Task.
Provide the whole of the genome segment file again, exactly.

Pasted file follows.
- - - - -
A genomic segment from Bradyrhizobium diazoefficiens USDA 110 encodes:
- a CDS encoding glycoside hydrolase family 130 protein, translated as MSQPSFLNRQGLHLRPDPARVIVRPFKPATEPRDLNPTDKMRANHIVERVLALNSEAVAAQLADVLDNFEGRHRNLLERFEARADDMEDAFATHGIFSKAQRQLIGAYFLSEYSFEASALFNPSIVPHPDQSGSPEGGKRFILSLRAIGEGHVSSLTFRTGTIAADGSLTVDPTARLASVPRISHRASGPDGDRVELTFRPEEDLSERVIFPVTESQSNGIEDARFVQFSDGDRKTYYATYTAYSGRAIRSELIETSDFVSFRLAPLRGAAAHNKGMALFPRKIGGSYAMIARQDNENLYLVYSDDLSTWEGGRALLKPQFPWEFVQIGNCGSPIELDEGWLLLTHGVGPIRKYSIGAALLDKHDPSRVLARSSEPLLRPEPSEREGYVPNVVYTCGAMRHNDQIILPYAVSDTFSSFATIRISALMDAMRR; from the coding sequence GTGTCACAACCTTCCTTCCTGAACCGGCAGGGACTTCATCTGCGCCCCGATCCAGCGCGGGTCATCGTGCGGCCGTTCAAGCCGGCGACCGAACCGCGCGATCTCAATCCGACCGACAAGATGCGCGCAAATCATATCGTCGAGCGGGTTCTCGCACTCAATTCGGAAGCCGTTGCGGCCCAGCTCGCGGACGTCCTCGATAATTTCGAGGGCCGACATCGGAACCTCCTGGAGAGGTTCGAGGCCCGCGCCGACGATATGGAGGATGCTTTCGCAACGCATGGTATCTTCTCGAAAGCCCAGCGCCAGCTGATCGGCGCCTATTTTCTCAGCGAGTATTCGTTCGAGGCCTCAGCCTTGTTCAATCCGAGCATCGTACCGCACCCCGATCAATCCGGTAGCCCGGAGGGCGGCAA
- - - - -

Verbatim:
A genomic segment from Bradyrhizobium diazoefficiens USDA 110 encodes:
- a CDS encoding glycoside hydrolase family 130 protein, translated as MSQPSFLNRQGLHLRPDPARVIVRPFKPATEPRDLNPTDKMRANHIVERVLALNSEAVAAQLADVLDNFEGRHRNLLERFEARADDMEDAFATHGIFSKAQRQLIGAYFLSEYSFEASALFNPSIVPHPDQSGSPEGGKRFILSLRAIGEGHVSSLTFRTGTIAADGSLTVDPTARLASVPRISHRASGPDGDRVELTFRPEEDLSERVIFPVTESQSNGIEDARFVQFSDGDRKTYYATYTAYSGRAIRSELIETSDFVSFRLAPLRGAAAHNKGMALFPRKIGGSYAMIARQDNENLYLVYSDDLSTWEGGRALLKPQFPWEFVQIGNCGSPIELDEGWLLLTHGVGPIRKYSIGAALLDKHDPSRVLARSSEPLLRPEPSEREGYVPNVVYTCGAMRHNDQIILPYAVSDTFSSFATIRISALMDAMRR; from the coding sequence GTGTCACAACCTTCCTTCCTGAACCGGCAGGGACTTCATCTGCGCCCCGATCCAGCGCGGGTCATCGTGCGGCCGTTCAAGCCGGCGACCGAACCGCGCGATCTCAATCCGACCGACAAGATGCGCGCAAATCATATCGTCGAGCGGGTTCTCGCACTCAATTCGGAAGCCGTTGCGGCCCAGCTCGCGGACGTCCTCGATAATTTCGAGGGCCGACATCGGAACCTCCTGGAGAGGTTCGAGGCCCGCGCCGACGATATGGAGGATGCTTTCGCAACGCATGGTATCTTCTCGAAAGCCCAGCGCCAGCTGATCGGCGCCTATTTTCTCAGCGAGTATTCGTTCGAGGCCTCAGCCTTGTTCAATCCGAGCATCGTACCGCACCCCGATCAATCCGGTAGCCCGGAGGGCGGCAA